Suzuki RMX450Z Off-Road Project, Part 2

Jun. 27, 2011 By Dan Paris, Photos by Dan Paris, Shelley Gamm, Alexandra Franklin, Arley Orosz
Our RMX450Z “closed-course race bike” project is really coming along. We've been experimenting with a Yoshimura pipe, Fasstco Flexx bars and WER-tuned suspension under race conditions off-road and on the motocross track. Since Part 1 of the build, we've been riding the RMX on grass tracks, motocross tracks and Vet Master racer Brian West rode it to fifth at a motocross-based off-road race. 

The stock Suzuki aluminum muffler is pretty light, but is very restrictive and makes the bike run hot and slow. If you remove the quiet core and spark arrestor for closed-course racing the bike feels pipey for a 450F but runs cooler and does pull harder.

Plug a Yoshimura Cherry Bomb EFI reprogramming gizmo into the wiring harness and the uncorked RMX runs better, but the problem is excessive noise ... when you uncork the RMX muffler the bike becomes obnoxious.

We nearly got kicked out of our local motocross track because by running the uncorked stock muffler, even though every other bike on the track was a full-blown 250 or 450F motocross bike.

The Yoshimura RS-4 full-exhaust system is the best answer we found. Constructed from stainless steel and aluminum, with a carbon fiber end cap, the RS4 comes with a 96dbA spark arrestor insert. We got the optional 94dbA insert as well.  It is shipped with the Yoshimura Cherry Bomb and simply plugs into the RMX wiring harness and re-maps the fuel injection system for closed-course use with an aftermarket or uncorked stock exhaust.

The complete Yoshimura RS-4 system weighs in, according to our local postal scale, at a shade over two pounds lighter (7.9 vs. 10.2 pounds) than stock. It installed easily and fit perfectly. With the 96dbA insert the RMX was much quieter to the ear than the uncorked stock Suzuki muffler was.

We experimented with the 94 and 96dbA inserts. With the 94 the RMX ran about the same as it did with the uncorked stock muffler. The 96 gave more bottom end and smoothed-out the powerband. We can’t lie though ... the RMX runs best with the Yoshimura muffler in noisy “motocross” form. The bottom-end power and torque are stronger and the mid to top-end pull is smooth and strong. With the “mx-spec” Yoshimura pipe and the Cherrybomb our RMX loses almost no ground to a 450 MX bike through the gears, and at the track third gear starts are easy.

“I did not have an issue with the sound of the Yoshimura RMX exhaust,” West said after racing the bike. “At least it never came to mind while I was riding, so I certainly was not annoyed. It just seemed to have a nice ‘barky’ 450 sound. But with that much power on tap at any time I would certainly try a quieter insert for an extended ride.”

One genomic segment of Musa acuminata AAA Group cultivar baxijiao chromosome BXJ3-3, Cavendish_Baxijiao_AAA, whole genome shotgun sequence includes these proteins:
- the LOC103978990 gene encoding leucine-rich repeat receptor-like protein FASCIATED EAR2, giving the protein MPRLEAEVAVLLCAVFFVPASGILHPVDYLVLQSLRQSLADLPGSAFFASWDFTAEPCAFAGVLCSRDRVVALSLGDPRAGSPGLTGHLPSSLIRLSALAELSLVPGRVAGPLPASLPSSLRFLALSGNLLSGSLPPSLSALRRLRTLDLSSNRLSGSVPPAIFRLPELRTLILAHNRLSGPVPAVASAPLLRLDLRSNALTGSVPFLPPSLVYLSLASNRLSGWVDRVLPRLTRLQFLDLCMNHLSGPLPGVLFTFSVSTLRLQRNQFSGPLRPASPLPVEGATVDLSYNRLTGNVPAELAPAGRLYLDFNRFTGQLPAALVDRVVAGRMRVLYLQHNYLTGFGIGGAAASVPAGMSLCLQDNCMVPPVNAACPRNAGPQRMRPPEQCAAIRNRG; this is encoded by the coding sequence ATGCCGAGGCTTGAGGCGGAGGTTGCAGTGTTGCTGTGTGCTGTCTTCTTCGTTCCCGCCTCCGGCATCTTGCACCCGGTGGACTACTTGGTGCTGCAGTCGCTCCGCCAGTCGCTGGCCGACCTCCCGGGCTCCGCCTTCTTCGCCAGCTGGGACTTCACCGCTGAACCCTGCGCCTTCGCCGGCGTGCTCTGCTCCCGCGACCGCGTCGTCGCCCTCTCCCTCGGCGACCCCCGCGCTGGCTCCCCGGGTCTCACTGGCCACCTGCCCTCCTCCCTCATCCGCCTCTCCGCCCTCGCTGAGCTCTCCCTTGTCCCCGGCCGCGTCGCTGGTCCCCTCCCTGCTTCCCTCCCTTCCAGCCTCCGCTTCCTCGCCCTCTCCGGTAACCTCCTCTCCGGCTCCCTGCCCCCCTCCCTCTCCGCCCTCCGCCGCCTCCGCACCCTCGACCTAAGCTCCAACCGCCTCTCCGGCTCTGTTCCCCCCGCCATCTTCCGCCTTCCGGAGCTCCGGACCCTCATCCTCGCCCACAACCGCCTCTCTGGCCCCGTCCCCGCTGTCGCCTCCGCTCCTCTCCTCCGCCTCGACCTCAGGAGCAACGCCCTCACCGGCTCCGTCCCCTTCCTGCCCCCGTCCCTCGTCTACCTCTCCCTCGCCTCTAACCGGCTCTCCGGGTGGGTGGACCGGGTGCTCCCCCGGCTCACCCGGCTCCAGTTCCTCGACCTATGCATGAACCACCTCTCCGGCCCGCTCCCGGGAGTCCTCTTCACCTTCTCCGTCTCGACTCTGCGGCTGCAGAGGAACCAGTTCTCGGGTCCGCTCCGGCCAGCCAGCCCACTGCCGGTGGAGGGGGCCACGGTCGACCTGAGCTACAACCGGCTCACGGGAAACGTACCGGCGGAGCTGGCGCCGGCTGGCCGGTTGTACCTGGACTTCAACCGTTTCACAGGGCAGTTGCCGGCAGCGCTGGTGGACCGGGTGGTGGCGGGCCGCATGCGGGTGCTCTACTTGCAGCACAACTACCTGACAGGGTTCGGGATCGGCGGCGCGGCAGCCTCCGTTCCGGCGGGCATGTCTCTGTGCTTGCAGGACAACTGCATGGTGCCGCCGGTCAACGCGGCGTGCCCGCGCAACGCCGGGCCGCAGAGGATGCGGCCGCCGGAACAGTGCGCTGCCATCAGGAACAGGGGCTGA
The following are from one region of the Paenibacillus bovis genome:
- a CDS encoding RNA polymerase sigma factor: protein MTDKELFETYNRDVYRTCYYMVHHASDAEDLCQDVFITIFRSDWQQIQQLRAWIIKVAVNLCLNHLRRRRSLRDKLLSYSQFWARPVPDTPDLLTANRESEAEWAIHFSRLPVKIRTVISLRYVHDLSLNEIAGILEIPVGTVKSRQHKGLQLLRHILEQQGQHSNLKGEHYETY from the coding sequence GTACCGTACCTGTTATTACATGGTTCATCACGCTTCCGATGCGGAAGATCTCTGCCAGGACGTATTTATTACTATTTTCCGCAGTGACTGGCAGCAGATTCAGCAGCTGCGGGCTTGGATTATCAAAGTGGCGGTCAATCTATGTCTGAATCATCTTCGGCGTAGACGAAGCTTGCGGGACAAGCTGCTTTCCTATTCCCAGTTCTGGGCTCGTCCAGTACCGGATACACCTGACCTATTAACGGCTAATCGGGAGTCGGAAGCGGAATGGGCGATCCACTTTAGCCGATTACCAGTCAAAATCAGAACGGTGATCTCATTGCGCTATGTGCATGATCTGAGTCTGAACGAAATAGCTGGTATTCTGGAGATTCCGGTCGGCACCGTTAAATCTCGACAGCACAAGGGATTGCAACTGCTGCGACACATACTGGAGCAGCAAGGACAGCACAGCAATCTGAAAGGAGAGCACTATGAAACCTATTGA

While the Yoshimura-piped and programmed RMX pulls great, the power delivery is a little too abrupt down low for tight trails, tiring the rider and making traction difficult to find at times. Suzuki didn't put a really heavy flywheel on the RMX, so it spins the tire pretty easily and will stall if you get sloppy.

The solution might be a Rekluse clutch, which we will be trying soon. Rodney Smith also recommended gearing the bike taller by going down two teeth on the rear sprocket, both to make the power more controllable and to allow the RMX to pull second gear longer in the woods. We'll be trying those things soon, as well as fine-tuning the EFI mapping beyond what is capable with the simple plug-in Yoshimura Cherry Bomb.

The WER-tuned suspension is amazing out back. With input from WER's Drew Smith we've been fiddling with compression settings and oil level on the forks, and they are getting better. Our fix for 'too soft or too hard' forks just might be Fasstco Flexx Bars. 

The 10-degree sweep/Moto-hi bars we chose from Fasstco (there are many bends available) got rid of the RMX’s slightly low front end. The Flexx bars don’t feel weird, and with the stiff red dampers you only notice them when you do something like come up short on a double or plow into a log and don't get a sharp jolt through your wrists. They do add weight over the stock Suzuki aluminum handlebars, but they are about the same weight as old-school steel handlebars.


We raced the Fasstco bars with the two “hard” red dampers, but we have since been experimenting with softer compression dampers. Our hope is to be able to run the forks a stiff enough for moto but still keep trail junk from beating us up.

We used AME Grips because they’re comfy and last a long time. The Enduro Engineering Roost Deflectors are quick to install and will withstand a much harder hit than normal motocross-style handguards without being too big and heavy like wrap-around aluminum handguards. Fuel capacity on the RMX is minimal. We love the slim cockpit of the RMX, and the aluminum tank looks cool, but we'll be installing a bigger IMS fuel tank soon.

We blinged-out our ‘Zook with graphics from Factory FX. Although they were designed for the RMZ motocross bike they fit the RMX just fine after careful trimming. In part-three of our RMX project we'll focus on smoothing out the power delivery with refined EFI mapping, gearing changes and a Rekluse clutch. We'll try the bigger IMS tank and install a heavy-duty Scorpion skid plate. We'll lower the center of gravity by using a mini battery repositioned under the skid plate where the stock radiator overflow tank used to live, and will be swapping to a lighter and better handling 19-inch rear wheel. Then when things freeze up this winter we'll find some serious horsepower for ice racing!

Thank you AME Grips, Clare’s Cycle, Enduro Engineering, Factory FX, Fasstco, Scorpion, SSR, Suzuki, WER and Yoshimura for your help with this project!

AME Grips

Clare’s Cycle

Enduro Engineering

Factory FX





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